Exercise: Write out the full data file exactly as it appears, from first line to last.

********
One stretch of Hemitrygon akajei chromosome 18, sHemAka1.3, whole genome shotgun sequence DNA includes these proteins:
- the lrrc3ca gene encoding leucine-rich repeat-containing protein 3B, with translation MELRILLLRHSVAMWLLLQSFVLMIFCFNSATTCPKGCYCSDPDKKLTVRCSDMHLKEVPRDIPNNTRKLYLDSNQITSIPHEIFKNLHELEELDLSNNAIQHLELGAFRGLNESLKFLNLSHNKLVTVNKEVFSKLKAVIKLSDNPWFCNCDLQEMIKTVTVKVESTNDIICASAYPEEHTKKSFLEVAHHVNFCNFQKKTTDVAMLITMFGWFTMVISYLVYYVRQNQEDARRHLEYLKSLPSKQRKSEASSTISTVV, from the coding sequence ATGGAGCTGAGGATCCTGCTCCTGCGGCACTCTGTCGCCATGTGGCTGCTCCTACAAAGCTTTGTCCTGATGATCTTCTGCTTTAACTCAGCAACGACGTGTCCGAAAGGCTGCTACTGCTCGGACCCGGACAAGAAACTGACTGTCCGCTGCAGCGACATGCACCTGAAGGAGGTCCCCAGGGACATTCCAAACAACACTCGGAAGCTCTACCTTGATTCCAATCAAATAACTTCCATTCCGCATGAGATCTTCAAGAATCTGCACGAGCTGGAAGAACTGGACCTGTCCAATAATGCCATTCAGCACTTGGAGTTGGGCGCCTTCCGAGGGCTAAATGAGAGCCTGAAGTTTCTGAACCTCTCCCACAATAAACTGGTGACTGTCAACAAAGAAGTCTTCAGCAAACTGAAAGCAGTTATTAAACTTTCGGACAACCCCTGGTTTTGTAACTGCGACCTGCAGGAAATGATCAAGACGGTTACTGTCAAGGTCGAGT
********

One stretch of Hemitrygon akajei chromosome 18, sHemAka1.3, whole genome shotgun sequence DNA includes these proteins:
- the lrrc3ca gene encoding leucine-rich repeat-containing protein 3B, with translation MELRILLLRHSVAMWLLLQSFVLMIFCFNSATTCPKGCYCSDPDKKLTVRCSDMHLKEVPRDIPNNTRKLYLDSNQITSIPHEIFKNLHELEELDLSNNAIQHLELGAFRGLNESLKFLNLSHNKLVTVNKEVFSKLKAVIKLSDNPWFCNCDLQEMIKTVTVKVESTNDIICASAYPEEHTKKSFLEVAHHVNFCNFQKKTTDVAMLITMFGWFTMVISYLVYYVRQNQEDARRHLEYLKSLPSKQRKSEASSTISTVV, from the coding sequence ATGGAGCTGAGGATCCTGCTCCTGCGGCACTCTGTCGCCATGTGGCTGCTCCTACAAAGCTTTGTCCTGATGATCTTCTGCTTTAACTCAGCAACGACGTGTCCGAAAGGCTGCTACTGCTCGGACCCGGACAAGAAACTGACTGTCCGCTGCAGCGACATGCACCTGAAGGAGGTCCCCAGGGACATTCCAAACAACACTCGGAAGCTCTACCTTGATTCCAATCAAATAACTTCCATTCCGCATGAGATCTTCAAGAATCTGCACGAGCTGGAAGAACTGGACCTGTCCAATAATGCCATTCAGCACTTGGAGTTGGGCGCCTTCCGAGGGCTAAATGAGAGCCTGAAGTTTCTGAACCTCTCCCACAATAAACTGGTGACTGTCAACAAAGAAGTCTTCAGCAAACTGAAAGCAGTTATTAAACTTTCGGACAACCCCTGGTTTTGTAACTGCGACCTGCAGGAAATGATCAAGACGGTTACTGTCAAGGTCGAGT